SALARY. The salary is based on the average between Idaho and California for a similar part-time position of 20 hours a week (with no benefits); the sum (not posted online) has not changed in seven years. Payment of your salary is dependent on when the money comes in from the Basque Government so flexibility in reimbursements is pretty a much a job requirement. At present one payment is for the initial 75% of the salary, with the second payment of 25% following later in the year. It is your responsibility to take care of reporting this income to the IRS for tax purposes as hobby income, private consultant, etc. Note that the position is based on funding by the Basque Government, and the payment for services is made only after the funds have been granted. The term runs from January through December.
VOLUNTEER vs. EMPLOYEE. One of NABO's great strengths, like that of most Basque Clubs, is its volunteers. But in this sea of volunteers the facilitator is one of the very few paid workers. This adds some pressure. Most folks, however, will not begrudge you this opportunity to get paid to do Basque things. The position of Facilitator originated to help fill in some of the holes of a volunteer organization where sometimes things get left behind because there was not time for a volunteer to attend to the extra non-paid tasks.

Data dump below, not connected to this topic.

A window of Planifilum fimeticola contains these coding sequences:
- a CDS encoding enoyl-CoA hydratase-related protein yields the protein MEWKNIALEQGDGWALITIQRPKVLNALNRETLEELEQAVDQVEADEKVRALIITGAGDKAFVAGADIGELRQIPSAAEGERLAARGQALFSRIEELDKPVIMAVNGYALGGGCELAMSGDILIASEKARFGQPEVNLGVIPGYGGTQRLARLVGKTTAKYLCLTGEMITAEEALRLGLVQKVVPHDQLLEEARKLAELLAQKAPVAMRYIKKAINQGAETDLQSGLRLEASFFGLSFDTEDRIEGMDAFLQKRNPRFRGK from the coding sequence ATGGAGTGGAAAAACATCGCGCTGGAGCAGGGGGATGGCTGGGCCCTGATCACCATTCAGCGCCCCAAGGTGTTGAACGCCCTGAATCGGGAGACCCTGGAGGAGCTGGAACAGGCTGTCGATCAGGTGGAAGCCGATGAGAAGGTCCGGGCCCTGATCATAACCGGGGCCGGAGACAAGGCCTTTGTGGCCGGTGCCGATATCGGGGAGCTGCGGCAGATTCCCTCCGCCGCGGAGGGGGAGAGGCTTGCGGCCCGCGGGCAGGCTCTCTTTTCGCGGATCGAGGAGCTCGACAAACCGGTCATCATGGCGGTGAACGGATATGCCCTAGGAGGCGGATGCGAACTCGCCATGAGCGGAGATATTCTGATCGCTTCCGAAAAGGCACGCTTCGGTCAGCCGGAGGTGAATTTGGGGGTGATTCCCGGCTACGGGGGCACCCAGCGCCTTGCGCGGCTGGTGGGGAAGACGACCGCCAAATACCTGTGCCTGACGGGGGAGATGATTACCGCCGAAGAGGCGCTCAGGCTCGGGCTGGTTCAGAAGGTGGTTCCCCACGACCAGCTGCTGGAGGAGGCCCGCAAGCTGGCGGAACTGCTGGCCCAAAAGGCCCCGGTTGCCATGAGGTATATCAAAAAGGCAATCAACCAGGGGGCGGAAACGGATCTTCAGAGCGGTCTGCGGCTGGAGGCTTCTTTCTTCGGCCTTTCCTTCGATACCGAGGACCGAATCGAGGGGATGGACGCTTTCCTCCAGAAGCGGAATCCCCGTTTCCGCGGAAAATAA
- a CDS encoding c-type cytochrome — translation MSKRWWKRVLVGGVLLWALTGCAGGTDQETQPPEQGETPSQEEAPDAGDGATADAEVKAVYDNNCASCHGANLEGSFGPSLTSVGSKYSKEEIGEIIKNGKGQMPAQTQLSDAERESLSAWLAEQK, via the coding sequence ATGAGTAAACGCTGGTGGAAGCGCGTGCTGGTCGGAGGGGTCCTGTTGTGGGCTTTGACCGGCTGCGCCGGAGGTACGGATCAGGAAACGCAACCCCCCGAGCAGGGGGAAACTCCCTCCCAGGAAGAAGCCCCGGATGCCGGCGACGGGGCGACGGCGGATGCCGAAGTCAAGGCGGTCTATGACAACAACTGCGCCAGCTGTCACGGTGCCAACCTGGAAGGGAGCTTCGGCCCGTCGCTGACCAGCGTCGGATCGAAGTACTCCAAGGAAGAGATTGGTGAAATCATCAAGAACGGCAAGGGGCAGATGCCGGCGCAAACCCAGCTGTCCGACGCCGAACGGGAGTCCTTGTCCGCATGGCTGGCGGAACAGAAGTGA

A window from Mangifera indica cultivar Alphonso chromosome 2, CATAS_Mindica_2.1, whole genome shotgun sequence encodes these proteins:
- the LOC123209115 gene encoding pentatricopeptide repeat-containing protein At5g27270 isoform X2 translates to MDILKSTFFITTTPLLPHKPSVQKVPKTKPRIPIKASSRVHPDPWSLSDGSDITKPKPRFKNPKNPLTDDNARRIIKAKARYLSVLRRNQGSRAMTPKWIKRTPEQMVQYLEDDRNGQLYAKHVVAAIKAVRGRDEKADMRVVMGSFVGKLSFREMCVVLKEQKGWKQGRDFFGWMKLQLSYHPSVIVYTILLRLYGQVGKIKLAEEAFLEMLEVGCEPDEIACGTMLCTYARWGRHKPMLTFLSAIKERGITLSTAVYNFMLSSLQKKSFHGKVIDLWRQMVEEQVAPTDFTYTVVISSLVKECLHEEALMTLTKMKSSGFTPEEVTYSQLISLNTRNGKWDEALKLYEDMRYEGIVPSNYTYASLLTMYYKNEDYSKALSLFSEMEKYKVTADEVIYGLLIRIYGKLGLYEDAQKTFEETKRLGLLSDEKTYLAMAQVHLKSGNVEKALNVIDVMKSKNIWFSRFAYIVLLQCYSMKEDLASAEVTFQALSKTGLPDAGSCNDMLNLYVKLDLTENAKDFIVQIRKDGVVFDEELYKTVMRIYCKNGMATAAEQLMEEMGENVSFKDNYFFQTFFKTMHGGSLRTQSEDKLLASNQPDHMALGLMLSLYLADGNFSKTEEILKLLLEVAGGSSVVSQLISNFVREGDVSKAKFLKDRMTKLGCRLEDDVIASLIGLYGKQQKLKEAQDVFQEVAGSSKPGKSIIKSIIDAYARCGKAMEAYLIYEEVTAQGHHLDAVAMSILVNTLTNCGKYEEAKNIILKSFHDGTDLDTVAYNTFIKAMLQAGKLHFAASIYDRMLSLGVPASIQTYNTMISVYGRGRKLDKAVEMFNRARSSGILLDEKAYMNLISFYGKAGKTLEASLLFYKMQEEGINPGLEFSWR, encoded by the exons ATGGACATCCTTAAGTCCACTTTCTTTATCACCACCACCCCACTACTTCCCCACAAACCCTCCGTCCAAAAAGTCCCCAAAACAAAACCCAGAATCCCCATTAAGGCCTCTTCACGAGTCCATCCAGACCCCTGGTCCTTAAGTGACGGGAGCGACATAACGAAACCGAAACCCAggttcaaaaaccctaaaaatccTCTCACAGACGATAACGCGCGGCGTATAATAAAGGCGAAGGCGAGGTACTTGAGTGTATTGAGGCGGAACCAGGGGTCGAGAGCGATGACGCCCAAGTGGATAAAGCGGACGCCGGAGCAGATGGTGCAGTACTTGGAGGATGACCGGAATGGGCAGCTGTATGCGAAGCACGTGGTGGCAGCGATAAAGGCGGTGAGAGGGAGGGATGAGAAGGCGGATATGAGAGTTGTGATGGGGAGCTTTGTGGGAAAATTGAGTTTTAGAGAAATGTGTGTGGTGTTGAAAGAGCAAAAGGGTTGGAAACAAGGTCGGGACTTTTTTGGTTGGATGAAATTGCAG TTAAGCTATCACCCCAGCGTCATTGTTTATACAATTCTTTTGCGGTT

Probably the best analogy of what this position is about is a Swiss army knife, because the job by definition is about multi-tasking and being able to do many different things fairly well. You'll be tasked with various projects that you'll need to see through creation and distribution (e.g., see Kantuketan|Photo Exhibits|Mini-songbook|Entertainment Tours|Educational Workshops). Some of the requirements and duties of the facilitator are included below, but these are flexible in that subtractions and additions are possible--hence the flexibility of the Swiss army knife.
The position entails transporting and setting up equipment (computers for the online broadcast of meeting and a second for the PowerPoint presentations, decorations and banners, producing the delegate booklets and when necessary the sound system and projector) for the tri-annual NABO meetings. Another central task is to serve as webmaster for the NABO website (so web skills are needed), and to respond to online inquiries which is nearly a daily endeavor. You will also be tasked with preparing necessary grant requests and coordinating cultural tours.
The Facilitator sometimes follows and sometimes leads: it can be a fine dance step. Here are some examples:
__B.G. grant receipts
__B.G. culture tour
__Implementation of 4 year plan
__Urazandi oral history projects
Assist as needed NABO Officers:
Assist as needed NABO Chairpersons:
__Internal communication among N.A.B.O. members
__Website updates; potentially own website creation
__Arrange teleconference access
__BG grant application process
__Astero weekly updates
__Transport meeting materials
__Gurea programs (Workshops, lectures, et.al. travel arrangements)
__ International communication with the Basque Government & Basque Diaspora
__ N.A.B.O. Focus (Advisory) Group meetings